FarMor Entertainment, a four-person team, now holds an event for three occasions each year: the Valentine’s Day season (celebrating God’s love), Independence Day season (freedom from spiritual, emotional, and physical bondage), and Thanksgiving Day season (giving thanks and praise to God).
The next event is July 21, 2012 (the Independence Day season event), titled “I’m Free Part 3: No More Shackles! No More Chains!” at the Evans Performing Arts Center in Pine Hills (Orlando), Florida.
These events follow the model of the anniversary event that inspired them: Farquharson-Morgan seeks out great community talent (singers, artists, rappers, poets, writers, dancers, etc.) to perform based on each event’s theme, and as she explained, each performance is a cumulative experience.
For example, one person recites a poem, the next person sings a song that reinforces or augments the message in the previous poem, then the next person performs a gospel mime that dovetails off the previous song, and so on.
She also clarified that she not only includes book launches during those three events, but FarMor Entertainment also coordinates independent book signings and launch events throughout the year.
I asked her how she acquires sponsorships for the events, and she explained that she starts by contacting the businesses in an event venue's close proximity, then she expands her sponsor search in three ways:
- by contacting businesses and entrepreneurs in the greater area,
- by using traditional press releases (yes, those still work),
- and by contacting business organizations (the Central Florida Black Journalist Association, for example).
But the story doesn't end here. That one-year anniversary event also spawned the third arm of Farquharson-Morgan’s business.
Audio recordings are a great supplemental revenue opportunity (hence the gospel soundtrack for Honey for the Soul), and are therefore an option for writers who wish to offer packages for their books instead of selling the books alone; they’re especially handy for her poet clients.
According to the company website, FarMor Recording has already released poetry CD “It’s a Love Thing”, and a sing-along CD for FarMor Publishing’s first full-color children’s book, The Fly and the Hippo.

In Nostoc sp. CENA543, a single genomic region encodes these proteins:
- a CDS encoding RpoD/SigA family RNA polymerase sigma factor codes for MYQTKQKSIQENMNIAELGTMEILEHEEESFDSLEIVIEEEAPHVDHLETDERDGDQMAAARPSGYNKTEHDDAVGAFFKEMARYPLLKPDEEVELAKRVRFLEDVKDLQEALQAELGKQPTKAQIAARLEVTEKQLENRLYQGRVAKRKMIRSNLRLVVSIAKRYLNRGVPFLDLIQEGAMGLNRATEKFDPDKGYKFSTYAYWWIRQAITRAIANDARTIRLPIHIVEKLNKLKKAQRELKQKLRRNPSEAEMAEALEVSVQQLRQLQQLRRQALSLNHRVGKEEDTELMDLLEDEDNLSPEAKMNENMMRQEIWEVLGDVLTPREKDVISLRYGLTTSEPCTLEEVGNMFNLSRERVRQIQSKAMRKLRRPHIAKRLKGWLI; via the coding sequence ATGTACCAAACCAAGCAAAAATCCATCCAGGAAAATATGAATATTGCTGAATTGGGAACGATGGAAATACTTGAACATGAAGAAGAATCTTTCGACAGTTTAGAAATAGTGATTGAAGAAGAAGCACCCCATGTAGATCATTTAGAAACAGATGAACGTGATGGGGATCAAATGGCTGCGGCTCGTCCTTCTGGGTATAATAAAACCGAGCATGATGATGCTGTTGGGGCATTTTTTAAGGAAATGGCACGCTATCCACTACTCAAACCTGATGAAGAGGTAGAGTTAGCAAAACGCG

The three companies fall under Farquharson-Morgan’s umbrella company, FarMor Group, Inc. (FGI). Want to know FGI’s name story? According to Farquharson-Morgan, FGI is also an acronym for “formed in God’s image.”
This lady understands the power of backstory – in everything her companies do.
7 Takeaways that Can Help Your Business
- If you can monetize relevant skills to expand the number of customers you serve, franchise yourself.
- You’ll most likely need a team, even if only a small one (unless, of course, you want to remain headless).
- Foster great relationships and don’t be too proud to barter your services (it saves you money, and I know you need that).
- Consider making your entity a non-profit if it’s appropriate for your business.
- Harness the power of your local community (get out and talk to local residents and local business organizations, especially if you have an online business).
- If you know you can benefit from a good ol’ press release, don’t be too proud to use one.
- Outsource what you can’t do or don’t have time to do. Farquharson-Morgan outsources her clients’ cover design services as well as book printing.
Have you thought of franchising yourself and your services? What’s your business model? Let’s chat about it in the comments section below.
3D Image source
Portrait by JahGon.